Orange RIver. January 2019.

2. Following the Orange RIver Upstream.

The Orange River is the longest river in southern Africa, about 2,000 kilometres long. It rises from the Drakensberg Mountains in Lesotho, and flows westward through South Africa and enters the Atlantic ocean on the South African/Namibian border.  The Orange River is also know as the Gariep (pronounced Hareep) River.

As far as possible we followed the course of the river and tried to keep to the back roads.

Oranjemund.

Standing at the point where the Orange RIver enters the Atlantic Ocean.

Last year I read in a magazine:
"For the first time in its 81 year history, the Namibian town of Oranjemund, which lies in a diamond-rich region called the Sperrgebiet (“prohibited area” in German), is open to the public."
This was one of the reasons we decided to do this trip.


As we were on the Namibian side of the river we were able to drive along the beach (no longer allowed in South Africa).

On our way back to Oranjemund we saw an ostrich family on the golf course - by the time I'd got my camera out only 'dad' was in sight.

We drove to the top of the hill behind the campsite to watch the sun go down.

Driving East to the north of the river it was incredibly dry apart from a narrow ribbon of trees along the river.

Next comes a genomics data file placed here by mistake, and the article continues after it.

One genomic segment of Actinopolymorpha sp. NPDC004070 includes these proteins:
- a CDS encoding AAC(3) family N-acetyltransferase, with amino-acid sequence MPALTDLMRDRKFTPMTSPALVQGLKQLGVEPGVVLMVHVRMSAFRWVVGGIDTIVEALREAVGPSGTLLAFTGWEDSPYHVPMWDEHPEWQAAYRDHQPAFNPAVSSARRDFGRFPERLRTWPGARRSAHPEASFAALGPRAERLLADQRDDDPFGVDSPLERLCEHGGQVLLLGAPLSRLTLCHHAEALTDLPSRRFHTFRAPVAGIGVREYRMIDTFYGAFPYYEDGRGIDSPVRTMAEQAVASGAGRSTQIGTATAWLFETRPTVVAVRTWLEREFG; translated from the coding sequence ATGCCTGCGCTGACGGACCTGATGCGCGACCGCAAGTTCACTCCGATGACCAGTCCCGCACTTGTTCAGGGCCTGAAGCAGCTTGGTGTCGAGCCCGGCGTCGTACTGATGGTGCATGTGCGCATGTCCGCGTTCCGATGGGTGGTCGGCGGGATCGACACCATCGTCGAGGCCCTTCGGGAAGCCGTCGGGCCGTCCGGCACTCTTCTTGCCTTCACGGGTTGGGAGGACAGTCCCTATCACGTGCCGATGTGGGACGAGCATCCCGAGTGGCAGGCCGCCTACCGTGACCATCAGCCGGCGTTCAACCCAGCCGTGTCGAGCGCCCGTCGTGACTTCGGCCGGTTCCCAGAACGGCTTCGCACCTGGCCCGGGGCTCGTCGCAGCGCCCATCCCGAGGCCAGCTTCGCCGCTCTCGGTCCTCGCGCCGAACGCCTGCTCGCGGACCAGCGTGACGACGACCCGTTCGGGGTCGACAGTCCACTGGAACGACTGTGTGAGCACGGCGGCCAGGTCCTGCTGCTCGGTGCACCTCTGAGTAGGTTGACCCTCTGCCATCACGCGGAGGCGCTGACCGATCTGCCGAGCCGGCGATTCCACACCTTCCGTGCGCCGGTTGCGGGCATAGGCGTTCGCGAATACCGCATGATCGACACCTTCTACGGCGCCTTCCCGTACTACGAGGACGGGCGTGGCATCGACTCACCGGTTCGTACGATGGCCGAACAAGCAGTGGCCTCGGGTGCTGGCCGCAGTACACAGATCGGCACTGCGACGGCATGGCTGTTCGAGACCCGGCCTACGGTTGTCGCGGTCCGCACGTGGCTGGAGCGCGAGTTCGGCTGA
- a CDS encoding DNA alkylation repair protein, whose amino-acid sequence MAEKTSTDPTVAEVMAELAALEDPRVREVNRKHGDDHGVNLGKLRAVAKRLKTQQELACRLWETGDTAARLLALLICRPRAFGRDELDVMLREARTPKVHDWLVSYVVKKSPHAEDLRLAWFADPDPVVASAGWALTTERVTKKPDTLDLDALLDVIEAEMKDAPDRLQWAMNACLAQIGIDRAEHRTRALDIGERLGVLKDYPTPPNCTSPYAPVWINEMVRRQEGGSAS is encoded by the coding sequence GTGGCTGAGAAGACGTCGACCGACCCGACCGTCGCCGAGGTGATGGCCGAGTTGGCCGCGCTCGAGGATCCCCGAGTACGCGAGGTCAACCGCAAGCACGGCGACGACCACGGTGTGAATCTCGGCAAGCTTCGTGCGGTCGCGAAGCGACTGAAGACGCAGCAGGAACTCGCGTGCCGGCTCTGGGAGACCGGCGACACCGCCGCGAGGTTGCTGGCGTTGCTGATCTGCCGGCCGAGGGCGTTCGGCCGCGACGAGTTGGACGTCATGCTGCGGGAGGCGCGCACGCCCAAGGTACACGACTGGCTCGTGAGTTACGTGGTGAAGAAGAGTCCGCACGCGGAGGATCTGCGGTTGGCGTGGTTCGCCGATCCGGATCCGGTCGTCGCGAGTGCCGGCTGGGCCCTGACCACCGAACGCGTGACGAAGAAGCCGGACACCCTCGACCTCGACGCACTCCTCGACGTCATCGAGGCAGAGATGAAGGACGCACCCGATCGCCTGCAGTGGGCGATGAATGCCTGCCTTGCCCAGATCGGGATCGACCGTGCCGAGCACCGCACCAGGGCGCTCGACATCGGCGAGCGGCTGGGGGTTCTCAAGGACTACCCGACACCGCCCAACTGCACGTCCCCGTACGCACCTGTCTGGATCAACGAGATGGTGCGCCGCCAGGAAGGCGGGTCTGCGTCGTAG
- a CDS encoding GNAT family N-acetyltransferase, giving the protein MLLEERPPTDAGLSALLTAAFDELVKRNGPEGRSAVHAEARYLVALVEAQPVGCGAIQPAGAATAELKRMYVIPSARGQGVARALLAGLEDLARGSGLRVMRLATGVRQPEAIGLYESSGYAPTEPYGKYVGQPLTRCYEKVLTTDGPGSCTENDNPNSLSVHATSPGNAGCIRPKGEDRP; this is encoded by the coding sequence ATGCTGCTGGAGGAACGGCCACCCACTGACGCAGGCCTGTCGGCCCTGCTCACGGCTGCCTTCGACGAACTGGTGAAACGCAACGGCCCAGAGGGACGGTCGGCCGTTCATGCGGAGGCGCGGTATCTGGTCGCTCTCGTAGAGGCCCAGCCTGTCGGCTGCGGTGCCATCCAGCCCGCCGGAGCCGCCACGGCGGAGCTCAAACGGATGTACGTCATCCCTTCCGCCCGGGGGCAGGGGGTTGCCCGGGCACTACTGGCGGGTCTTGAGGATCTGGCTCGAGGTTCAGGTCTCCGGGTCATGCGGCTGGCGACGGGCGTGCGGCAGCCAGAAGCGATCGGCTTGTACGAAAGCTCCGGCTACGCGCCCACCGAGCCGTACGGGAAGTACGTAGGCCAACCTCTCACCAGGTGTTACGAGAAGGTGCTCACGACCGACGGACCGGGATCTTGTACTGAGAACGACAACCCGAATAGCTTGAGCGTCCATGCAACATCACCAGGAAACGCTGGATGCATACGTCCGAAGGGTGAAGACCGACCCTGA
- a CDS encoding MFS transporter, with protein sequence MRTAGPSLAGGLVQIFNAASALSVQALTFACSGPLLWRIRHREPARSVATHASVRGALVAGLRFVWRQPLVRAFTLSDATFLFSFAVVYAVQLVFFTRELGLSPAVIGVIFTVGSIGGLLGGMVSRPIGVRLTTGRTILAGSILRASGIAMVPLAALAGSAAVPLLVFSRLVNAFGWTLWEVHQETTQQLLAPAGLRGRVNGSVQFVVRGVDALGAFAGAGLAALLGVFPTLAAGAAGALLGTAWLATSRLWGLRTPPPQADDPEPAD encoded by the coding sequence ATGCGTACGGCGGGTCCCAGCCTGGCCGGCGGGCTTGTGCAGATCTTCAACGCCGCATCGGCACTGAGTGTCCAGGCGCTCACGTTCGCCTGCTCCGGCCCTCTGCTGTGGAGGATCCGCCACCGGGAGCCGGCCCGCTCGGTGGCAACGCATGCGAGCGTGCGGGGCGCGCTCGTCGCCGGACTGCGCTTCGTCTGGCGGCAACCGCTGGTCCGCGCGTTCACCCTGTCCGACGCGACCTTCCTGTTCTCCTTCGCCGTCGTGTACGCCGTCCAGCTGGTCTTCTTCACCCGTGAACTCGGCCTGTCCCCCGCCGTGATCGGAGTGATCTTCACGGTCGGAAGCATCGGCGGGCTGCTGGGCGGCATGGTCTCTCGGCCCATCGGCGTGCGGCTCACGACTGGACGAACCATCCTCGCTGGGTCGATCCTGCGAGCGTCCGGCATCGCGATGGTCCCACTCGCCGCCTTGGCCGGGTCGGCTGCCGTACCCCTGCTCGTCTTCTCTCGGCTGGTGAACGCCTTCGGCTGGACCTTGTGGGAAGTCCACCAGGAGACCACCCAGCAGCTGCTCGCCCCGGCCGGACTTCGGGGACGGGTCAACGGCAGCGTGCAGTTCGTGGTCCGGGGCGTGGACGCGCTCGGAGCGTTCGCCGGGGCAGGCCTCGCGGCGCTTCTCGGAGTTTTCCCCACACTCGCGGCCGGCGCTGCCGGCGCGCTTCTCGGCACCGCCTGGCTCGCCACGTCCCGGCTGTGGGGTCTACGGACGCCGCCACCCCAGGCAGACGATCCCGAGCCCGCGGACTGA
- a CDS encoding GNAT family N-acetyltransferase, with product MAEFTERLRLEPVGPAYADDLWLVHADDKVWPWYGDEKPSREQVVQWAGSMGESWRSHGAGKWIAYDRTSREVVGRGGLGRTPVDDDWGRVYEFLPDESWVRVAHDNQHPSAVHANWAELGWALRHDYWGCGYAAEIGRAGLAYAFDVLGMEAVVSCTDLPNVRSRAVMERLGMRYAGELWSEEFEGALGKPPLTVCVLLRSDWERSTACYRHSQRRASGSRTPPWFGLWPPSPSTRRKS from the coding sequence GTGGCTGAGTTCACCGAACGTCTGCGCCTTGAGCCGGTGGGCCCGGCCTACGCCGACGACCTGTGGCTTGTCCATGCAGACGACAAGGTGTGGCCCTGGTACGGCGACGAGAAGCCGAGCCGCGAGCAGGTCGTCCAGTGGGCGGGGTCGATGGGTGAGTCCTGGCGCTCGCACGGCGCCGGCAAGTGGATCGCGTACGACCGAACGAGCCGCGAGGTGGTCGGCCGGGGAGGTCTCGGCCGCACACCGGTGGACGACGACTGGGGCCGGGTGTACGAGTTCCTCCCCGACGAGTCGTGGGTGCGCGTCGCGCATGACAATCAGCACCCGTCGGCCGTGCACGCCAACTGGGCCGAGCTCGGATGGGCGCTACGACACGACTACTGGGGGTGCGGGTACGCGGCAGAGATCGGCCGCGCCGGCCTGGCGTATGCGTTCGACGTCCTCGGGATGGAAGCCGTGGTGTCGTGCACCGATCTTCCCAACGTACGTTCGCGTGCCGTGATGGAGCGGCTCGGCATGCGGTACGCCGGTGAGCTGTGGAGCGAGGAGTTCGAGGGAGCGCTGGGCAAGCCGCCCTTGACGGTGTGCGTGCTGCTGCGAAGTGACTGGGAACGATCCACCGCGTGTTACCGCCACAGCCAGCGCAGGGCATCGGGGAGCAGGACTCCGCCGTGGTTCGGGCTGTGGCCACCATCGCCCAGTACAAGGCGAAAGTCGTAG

We saw occasional mine buildings. You are not allowed to drive off the road here as you are driving through the Sperrgebiet.

 

Richtersveld National Park.

This was, undoubtedly, our favourite spot on this trip. In the 4 days we were there we only saw 2 other vehicles! It took us 2 1/2 hours to cover the 45km from the office at Senderlingsdrift to the De Hoop campsite. The Akkedis Pass was the main challenge with a twisty, narrow, rocky single track - luckily we met no other vehicles. You can just make out some of the route in the photo below.

We were very pleased with how well the van coped with the track.

Towards the river we had to drive down a narrow, sandy stream valley.

We spent the best part of an hour looking at the different spots where we could camp and ended up at this beautiful spot next to the Orange River.

Early one morning, before it got too hot, we took a walk along the hills behind the campsite.

We saw plenty of birds while we were there.

A Grey heron (foreground) with a goliath heron at the back.

Wagtails and Weaver birds enjoyed scraps that we put out.

We had several dips in the river every day to cool off.

 

Kevin enjoying his hammock under a shady tree.

 

Richtersveld to Viooldrift Border Post

After driving back to Senderlingsdrift we crossed back over the River and then followed the road which, for the most part, followed the river for a couple of days stopping at a couple of campsites along the way.

Crossing the Orange River from Senderlingsdrift on the pontoon.

We were able to stop for lunch right next to the river.

We crossed the Fish RIver which is a tributary of The Orange River - it was completely dry,.

As we approached Aussenkehr we saw the first of many vineyards irrigated by The Orange river.

Just outside Aussenkehr we stopped for a couple of nights at Norotshama River Resort . The first morning we noticed that we had a flat tyre. There were no garages nearby but the maintenance manager helped Kevin remove the wheel and then took him to a local vineyard which had a tyre repair garage.

We enjoyed several dips in the pool at Norotshama which had great views across the Orange River.